For those joining us this late in the game, allow me to recap:
Two companies, both alike in dignity (and their desire to get their hands on me).
Two phone interviews.
Two face to face interviews.
One very long day.
Imagine: It’s now Wednesday 21st October, and at this point the first company have been waiting since Monday. The defence contractor has only just sorted their offer out, so I’ve got both of them sitting in front of me. I’ve lost a lot of sleep, at least another few follicles of hair but still I have to make a decision.
At this point things are neck-a-neck between the two companies. It all largely comes down to what job do I want to do. So what are my choices?
Graduate Systems Engineer. A fairly rare opportunity to join a defence contractor working on a high profile project, on various MOD sites. The role would have me fast tracked into project management within a few years if I was any good at it.
Software Engineer. An equally rare opportunity to join a growing company in a burgeoning industry (wind energy), who’s growth has outstripped their own resources so who (in their own words) “need more hands on deck”.
Both posts would have me involved at every level of the project - the former because that’s specifically the role, the latter because after the initial problem (testing) has been solved, there’s still a bunch more things to tackle.
So, both posts provide similar opportunities for advancement and getting involved, with the limit being defined largely by my own capabilities and not related to the companies themselves.
I’ll save the blow-by-blow, but the rest of the day was spent fielding the same question (“So, how’s it going? Made a decision yet?”) from both agencies, and both reiterating that if I wanted to talk to someone, or had further questions, they could sort that out …
Okay, I thought, let’s try this. Yes, I said, get someone on the phone for me to quiz.
So that’s what I did.
First off, I spoke to the wind energy company - at the time I was comparing the positions based on practicality vs management. I didn’t want to cut off managerial prospects, but I wasn’t sure I wanted it now, either. They reassured me that I wasn’t getting pigeonholed, but I still wasn’t sure what exactly I’d be doing with the defence contractor.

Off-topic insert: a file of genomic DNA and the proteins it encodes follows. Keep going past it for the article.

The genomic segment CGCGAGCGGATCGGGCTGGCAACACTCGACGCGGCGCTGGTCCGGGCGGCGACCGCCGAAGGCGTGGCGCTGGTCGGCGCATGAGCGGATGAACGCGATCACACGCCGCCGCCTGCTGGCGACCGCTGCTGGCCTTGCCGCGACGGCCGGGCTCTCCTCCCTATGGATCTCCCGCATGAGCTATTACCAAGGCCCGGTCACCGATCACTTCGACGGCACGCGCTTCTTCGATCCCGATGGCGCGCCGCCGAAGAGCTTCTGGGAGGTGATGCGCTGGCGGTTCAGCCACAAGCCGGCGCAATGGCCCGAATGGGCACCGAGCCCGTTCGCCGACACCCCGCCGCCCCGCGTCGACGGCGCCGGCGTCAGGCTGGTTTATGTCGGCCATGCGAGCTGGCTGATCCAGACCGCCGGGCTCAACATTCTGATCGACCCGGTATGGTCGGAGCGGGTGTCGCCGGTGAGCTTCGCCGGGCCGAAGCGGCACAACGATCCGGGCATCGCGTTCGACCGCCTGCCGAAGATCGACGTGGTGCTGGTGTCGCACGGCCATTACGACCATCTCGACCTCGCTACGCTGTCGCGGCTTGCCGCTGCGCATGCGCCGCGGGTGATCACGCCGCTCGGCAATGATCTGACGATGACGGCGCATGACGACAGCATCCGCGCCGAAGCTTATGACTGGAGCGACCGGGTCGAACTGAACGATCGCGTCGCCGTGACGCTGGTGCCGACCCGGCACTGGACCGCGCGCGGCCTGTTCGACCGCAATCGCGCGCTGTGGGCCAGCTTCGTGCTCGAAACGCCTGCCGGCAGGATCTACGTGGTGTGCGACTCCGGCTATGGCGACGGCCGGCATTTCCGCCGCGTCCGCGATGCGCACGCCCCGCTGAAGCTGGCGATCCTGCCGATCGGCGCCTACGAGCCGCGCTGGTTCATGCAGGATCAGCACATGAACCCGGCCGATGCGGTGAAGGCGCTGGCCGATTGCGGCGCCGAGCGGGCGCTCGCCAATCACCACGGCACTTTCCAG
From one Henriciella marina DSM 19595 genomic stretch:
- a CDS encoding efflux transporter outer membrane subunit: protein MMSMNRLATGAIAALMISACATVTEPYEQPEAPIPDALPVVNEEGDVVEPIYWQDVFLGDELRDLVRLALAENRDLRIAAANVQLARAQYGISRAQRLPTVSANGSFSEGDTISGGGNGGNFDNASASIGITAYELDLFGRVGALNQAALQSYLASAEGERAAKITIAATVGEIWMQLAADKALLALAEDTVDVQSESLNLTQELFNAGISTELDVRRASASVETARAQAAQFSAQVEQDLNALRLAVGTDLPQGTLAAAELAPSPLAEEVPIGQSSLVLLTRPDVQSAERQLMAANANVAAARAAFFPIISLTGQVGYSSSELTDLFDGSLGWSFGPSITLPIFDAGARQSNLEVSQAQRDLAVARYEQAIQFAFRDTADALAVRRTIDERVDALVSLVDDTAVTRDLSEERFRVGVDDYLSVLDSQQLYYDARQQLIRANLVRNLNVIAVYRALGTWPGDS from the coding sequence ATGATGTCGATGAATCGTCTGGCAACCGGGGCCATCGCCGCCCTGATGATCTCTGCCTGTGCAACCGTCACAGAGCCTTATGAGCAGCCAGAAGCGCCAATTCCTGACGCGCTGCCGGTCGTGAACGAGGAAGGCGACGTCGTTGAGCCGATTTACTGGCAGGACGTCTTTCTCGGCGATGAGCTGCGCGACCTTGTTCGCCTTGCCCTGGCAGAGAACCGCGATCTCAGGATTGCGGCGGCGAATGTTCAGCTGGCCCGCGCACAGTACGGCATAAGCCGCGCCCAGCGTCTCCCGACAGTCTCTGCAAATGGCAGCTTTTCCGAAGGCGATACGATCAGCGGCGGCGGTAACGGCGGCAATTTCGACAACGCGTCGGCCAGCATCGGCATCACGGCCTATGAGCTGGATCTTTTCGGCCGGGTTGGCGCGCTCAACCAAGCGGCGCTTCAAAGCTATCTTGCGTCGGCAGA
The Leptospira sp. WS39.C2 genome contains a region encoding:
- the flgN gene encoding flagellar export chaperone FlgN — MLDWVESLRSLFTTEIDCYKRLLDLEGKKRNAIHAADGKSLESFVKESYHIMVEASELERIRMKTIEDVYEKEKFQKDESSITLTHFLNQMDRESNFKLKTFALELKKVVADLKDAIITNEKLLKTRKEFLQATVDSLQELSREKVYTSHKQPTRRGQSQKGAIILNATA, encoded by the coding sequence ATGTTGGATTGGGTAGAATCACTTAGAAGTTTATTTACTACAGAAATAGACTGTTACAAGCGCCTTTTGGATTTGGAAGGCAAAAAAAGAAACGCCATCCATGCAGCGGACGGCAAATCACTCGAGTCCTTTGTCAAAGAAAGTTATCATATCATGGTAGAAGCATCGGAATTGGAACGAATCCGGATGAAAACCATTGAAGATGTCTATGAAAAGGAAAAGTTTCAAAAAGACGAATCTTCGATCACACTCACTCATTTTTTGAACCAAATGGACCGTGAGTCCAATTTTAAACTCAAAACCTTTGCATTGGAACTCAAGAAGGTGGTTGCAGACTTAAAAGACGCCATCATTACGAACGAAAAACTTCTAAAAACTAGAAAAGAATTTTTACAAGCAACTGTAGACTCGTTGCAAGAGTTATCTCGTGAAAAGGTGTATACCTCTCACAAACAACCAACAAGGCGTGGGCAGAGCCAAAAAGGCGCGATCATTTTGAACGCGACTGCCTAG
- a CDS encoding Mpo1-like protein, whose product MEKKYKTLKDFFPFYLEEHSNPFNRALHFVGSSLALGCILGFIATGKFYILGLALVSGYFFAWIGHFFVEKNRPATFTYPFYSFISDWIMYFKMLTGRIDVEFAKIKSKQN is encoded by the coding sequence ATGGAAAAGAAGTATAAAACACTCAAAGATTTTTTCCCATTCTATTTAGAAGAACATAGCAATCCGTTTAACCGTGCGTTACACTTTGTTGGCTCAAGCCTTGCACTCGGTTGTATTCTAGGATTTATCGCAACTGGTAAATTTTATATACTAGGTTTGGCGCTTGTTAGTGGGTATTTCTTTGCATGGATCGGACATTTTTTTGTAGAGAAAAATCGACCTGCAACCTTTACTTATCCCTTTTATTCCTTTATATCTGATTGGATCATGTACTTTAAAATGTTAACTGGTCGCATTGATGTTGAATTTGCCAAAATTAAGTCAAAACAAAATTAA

During my face-to-face with the wind energy people, I got a tour of the site and got to sit down and see the actual operation that they wanted help with. I got them to describe and detail how the systems work and where I fit.
My stroke of genius was to ask “Could you walk me through how my first week would be set out, after all the administrivia is taken care of?”.
With only 90 minutes to spend with the defence contractor, I never really got around to asking that question or getting them to detail what I was really going to do with them. Fantastically, they phoned and I got that opportunity after the fact.
Getting this information was crucial, since I could now really compare the roles.
It was still a hard decision to make, but based on the now oft-repeated statement (all day I said this) - “I have to consider which missed opportunity I would regret the least” - and partly my gut, I had to go with wind energy.
Phoning the agents to let them know was hard, especially the let down. The key to the let down for me was to ensure that this was the right decision and be able to justify it. Honestly is still the best policy, and as unfair of me as it was, I did pull the “doesn’t feel right for me at this time” statement. Tricky to disagree with personal feelings. Still, it’s rather like me with sales - I wanted to say yes to both, which clearly wouldn’t work!
I took the time to call the defence contractor myself to explain my decision, and a couple of days later to phone the agent I turned down, to compliment her and commend her to her manager. While it may seem a little bit guilt-driven, maintaining the relationship with the agency and agent is good practice. Politeness and showing any consideration goes a long way in a society that has a lot of entitlement issues, and I can phone them up next week if it doesn’t work out and start the job hunting process over again.
In the end, it paid to talk it out. Friends, relatives, loved ones, strangers. Just say it out loud. Voicing ideas and opinions is the fastest way to test the waters, and try the justifications out; see how they sit.
I once heard that until you can visualise yourself succeeding at a task, you won’t succeed. I couldn’t see myself working for the defence contractor, and the wind energy company felt comfortable; I could see my succeeding there and helping the company grow.
Is this the right decision to make? Maybe, maybe not, I won’t know until I’ve started the job and really got into it. It definitely wasn’t the wrong decision, however, and joining the defence contractor now would have been the wrong move for me. In my gut, this at least I know.
Thus ends this particular tale, but a huge thank you to both agents at Astute Technical and SERL for finding me the positions, and to Az who actually had to put up with being on the phone most of Wednesday when we should’ve been jamming.
Time to start packing …